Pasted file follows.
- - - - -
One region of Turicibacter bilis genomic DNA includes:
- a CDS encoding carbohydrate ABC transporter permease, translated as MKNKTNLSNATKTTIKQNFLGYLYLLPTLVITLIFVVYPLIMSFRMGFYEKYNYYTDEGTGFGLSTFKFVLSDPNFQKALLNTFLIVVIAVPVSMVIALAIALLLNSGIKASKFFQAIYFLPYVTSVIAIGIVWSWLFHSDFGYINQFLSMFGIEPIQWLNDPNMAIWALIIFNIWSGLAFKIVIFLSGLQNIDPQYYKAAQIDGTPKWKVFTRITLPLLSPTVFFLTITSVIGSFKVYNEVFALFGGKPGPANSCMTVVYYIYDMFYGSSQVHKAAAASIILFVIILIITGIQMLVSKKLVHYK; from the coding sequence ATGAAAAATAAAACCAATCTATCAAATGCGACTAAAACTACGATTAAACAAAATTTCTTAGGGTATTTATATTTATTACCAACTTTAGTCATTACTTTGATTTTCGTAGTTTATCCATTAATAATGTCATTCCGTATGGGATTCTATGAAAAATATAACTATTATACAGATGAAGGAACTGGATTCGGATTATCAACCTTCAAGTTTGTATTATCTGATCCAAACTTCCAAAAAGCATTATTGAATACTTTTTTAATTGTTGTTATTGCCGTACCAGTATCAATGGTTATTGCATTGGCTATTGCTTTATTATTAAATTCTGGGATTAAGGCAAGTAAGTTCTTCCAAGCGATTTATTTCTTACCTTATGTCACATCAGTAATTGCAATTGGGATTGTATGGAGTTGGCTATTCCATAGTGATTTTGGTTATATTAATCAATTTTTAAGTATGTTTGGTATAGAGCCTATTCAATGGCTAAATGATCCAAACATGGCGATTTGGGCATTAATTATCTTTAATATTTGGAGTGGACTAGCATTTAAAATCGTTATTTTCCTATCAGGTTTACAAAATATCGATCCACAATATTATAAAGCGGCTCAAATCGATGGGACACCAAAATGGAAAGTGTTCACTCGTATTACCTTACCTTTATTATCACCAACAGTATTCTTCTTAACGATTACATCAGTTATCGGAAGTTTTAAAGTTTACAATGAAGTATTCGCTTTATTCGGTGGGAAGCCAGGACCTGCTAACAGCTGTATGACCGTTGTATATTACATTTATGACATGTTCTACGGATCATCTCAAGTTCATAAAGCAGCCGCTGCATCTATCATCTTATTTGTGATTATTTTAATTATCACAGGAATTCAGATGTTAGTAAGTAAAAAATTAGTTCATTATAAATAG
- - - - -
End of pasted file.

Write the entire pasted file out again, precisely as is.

One region of Turicibacter bilis genomic DNA includes:
- a CDS encoding carbohydrate ABC transporter permease, translated as MKNKTNLSNATKTTIKQNFLGYLYLLPTLVITLIFVVYPLIMSFRMGFYEKYNYYTDEGTGFGLSTFKFVLSDPNFQKALLNTFLIVVIAVPVSMVIALAIALLLNSGIKASKFFQAIYFLPYVTSVIAIGIVWSWLFHSDFGYINQFLSMFGIEPIQWLNDPNMAIWALIIFNIWSGLAFKIVIFLSGLQNIDPQYYKAAQIDGTPKWKVFTRITLPLLSPTVFFLTITSVIGSFKVYNEVFALFGGKPGPANSCMTVVYYIYDMFYGSSQVHKAAAASIILFVIILIITGIQMLVSKKLVHYK; from the coding sequence ATGAAAAATAAAACCAATCTATCAAATGCGACTAAAACTACGATTAAACAAAATTTCTTAGGGTATTTATATTTATTACCAACTTTAGTCATTACTTTGATTTTCGTAGTTTATCCATTAATAATGTCATTCCGTATGGGATTCTATGAAAAATATAACTATTATACAGATGAAGGAACTGGATTCGGATTATCAACCTTCAAGTTTGTATTATCTGATCCAAACTTCCAAAAAGCATTATTGAATACTTTTTTAATTGTTGTTATTGCCGTACCAGTATCAATGGTTATTGCATTGGCTATTGCTTTATTATTAAATTCTGGGATTAAGGCAAGTAAGTTCTTCCAAGCGATTTATTTCTTACCTTATGTCACATCAGTAATTGCAATTGGGATTGTATGGAGTTGGCTATTCCATAGTGATTTTGGTTATATTAATCAATTTTTAAGTATGTTTGGTATAGAGCCTATTCAATGGCTAAATGATCCAAACATGGCGATTTGGGCATTAATTATCTTTAATATTTGGAGTGGACTAGCATTTAAAATCGTTATTTTCCTATCAGGTTTACAAAATATCGATCCACAATATTATAAAGCGGCTCAAATCGATGGGACACCAAAATGGAAAGTGTTCACTCGTATTACCTTACCTTTATTATCACCAACAGTATTCTTCTTAACGATTACATCAGTTATCGGAAGTTTTAAAGTTTACAATGAAGTATTCGCTTTATTCGGTGGGAAGCCAGGACCTGCTAACAGCTGTATGACCGTTGTATATTACATTTATGACATGTTCTACGGATCATCTCAAGTTCATAAAGCAGCCGCTGCATCTATCATCTTATTTGTGATTATTTTAATTATCACAGGAATTCAGATGTTAGTAAGTAAAAAATTAGTTCATTATAAATAG